Editorials Make the Case Against the Monument
Kurt R. Davis, the Chairman of the Arizona Game and Fish Commission, recently authored a piece laying out the case against the Grand Canyon Monument. He writes:
While the infrastructure, facilities and visitor experience at our national parks continue to deteriorate, groups like the Sierra Club should bear responsibility for adding to this bloated backlog if their proposal to create the 1.7-million-acre Grand Canyon Watershed National Monument becomes reality.
Those same groups that don’t seem to care about fiscal responsibility also would have you believe that better “conservation” is right around the corner with the creation of a national monument. That’s flat-out wrong.
Conservation is difficult work. Unfortunately, groups like the Center for Biological Diversity would rather pursue their idea of conservation in courtrooms through their filing of endless lawsuits – and have no problem spending your tax dollars to do it – while the Arizona Game and Fish Department puts sound, science-based management and conservation practices to work every day for more than 800 species.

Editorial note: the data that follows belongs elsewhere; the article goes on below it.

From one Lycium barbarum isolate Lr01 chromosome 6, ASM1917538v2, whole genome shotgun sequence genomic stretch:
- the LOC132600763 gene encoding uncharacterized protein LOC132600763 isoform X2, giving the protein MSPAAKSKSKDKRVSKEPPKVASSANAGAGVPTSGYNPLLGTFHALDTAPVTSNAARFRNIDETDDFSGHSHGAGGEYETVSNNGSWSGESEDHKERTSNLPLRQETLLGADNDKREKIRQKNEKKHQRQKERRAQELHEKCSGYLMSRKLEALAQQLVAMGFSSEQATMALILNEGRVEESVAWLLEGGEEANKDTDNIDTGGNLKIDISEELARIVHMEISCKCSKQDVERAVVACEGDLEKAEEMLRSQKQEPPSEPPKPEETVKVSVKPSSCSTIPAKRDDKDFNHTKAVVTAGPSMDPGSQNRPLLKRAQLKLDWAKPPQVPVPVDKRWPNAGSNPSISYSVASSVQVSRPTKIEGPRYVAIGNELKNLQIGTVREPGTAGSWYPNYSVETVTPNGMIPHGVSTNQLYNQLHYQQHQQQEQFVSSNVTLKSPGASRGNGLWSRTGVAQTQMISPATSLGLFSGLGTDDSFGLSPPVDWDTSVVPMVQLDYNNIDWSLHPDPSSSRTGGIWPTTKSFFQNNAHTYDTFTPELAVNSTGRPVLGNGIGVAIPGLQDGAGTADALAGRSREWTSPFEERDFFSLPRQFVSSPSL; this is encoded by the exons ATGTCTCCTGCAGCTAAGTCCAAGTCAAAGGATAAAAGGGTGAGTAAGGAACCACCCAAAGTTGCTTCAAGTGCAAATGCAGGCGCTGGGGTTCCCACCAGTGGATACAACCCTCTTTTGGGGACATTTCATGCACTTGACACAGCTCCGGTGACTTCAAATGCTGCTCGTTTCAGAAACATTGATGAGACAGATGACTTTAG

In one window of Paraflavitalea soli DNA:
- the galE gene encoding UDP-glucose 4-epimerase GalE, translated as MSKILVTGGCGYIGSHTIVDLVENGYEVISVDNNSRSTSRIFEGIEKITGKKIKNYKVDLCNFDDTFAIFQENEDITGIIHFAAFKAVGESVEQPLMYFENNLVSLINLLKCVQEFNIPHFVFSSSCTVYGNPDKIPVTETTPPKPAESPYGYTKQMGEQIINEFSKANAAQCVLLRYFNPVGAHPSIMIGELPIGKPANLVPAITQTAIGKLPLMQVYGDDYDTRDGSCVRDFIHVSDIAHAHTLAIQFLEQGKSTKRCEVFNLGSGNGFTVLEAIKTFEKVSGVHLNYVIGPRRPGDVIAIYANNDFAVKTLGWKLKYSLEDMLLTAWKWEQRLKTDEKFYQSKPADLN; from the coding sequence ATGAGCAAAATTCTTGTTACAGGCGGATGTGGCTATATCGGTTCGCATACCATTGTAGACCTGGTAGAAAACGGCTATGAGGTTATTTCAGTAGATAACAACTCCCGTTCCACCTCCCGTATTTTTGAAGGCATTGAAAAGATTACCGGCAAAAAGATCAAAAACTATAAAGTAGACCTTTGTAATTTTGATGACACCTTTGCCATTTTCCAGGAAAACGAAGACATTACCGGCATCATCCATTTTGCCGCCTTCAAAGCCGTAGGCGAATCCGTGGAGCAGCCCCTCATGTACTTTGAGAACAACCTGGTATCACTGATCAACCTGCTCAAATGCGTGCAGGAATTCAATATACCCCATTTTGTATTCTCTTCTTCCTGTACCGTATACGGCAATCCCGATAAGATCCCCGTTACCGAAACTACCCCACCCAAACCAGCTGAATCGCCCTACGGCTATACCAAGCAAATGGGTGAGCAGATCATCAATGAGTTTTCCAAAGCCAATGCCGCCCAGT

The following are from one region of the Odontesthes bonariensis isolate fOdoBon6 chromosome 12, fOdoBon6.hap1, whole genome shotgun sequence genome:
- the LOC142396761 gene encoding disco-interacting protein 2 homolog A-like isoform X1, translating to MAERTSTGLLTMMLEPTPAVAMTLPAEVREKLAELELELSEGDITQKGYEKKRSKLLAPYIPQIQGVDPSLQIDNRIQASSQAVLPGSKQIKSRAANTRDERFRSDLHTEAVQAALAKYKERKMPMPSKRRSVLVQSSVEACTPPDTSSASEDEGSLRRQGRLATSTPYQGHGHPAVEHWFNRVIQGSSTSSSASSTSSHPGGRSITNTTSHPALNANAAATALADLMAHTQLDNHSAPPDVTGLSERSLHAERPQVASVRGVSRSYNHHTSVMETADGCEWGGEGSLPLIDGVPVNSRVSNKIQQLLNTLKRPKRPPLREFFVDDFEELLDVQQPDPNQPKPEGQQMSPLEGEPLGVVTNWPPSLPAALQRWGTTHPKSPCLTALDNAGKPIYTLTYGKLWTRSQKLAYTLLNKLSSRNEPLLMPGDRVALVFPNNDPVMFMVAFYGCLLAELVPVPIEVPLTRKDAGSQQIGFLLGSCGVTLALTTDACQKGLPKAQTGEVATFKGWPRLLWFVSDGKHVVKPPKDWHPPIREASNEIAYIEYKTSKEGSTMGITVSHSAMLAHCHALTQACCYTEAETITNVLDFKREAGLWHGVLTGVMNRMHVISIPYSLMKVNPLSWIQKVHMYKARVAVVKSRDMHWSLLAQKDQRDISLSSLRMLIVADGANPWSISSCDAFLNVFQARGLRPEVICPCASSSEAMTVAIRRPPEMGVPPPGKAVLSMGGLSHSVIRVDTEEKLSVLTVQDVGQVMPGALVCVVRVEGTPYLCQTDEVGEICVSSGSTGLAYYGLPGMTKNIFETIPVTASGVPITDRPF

The true core of conservation has been, and will continue to be, the sportsmen and sportswomen who fund the majority of conservation efforts; the ranching families who have pioneered and maintained an important presence in the heart of our state’s treasured landscapes; the rural community members who have historically safeguarded Arizona’s unique places; and Game and Fish, which has diligently managed our wildlife in a balanced fashion.
Be sure to read the whole thing here.
Jim Unmacht, is the president of Arizona Sportsmen for Wildlife Conservation. A vocal critic of the monument proposal, he authored a piece in which he wrote:
Arizona already has 18 national monuments, more than any other state. While much of America’s public land might be designated multi-use, only 23 percent of Arizona’s public land remains without a special designation. We don’t need to reduce that number further.
Arizona Sportsmen for Wildlife Conservation does not believe another layer of bureaucracy needs to be established to conserve the North Kaibab and Arizona Strip for our future generations.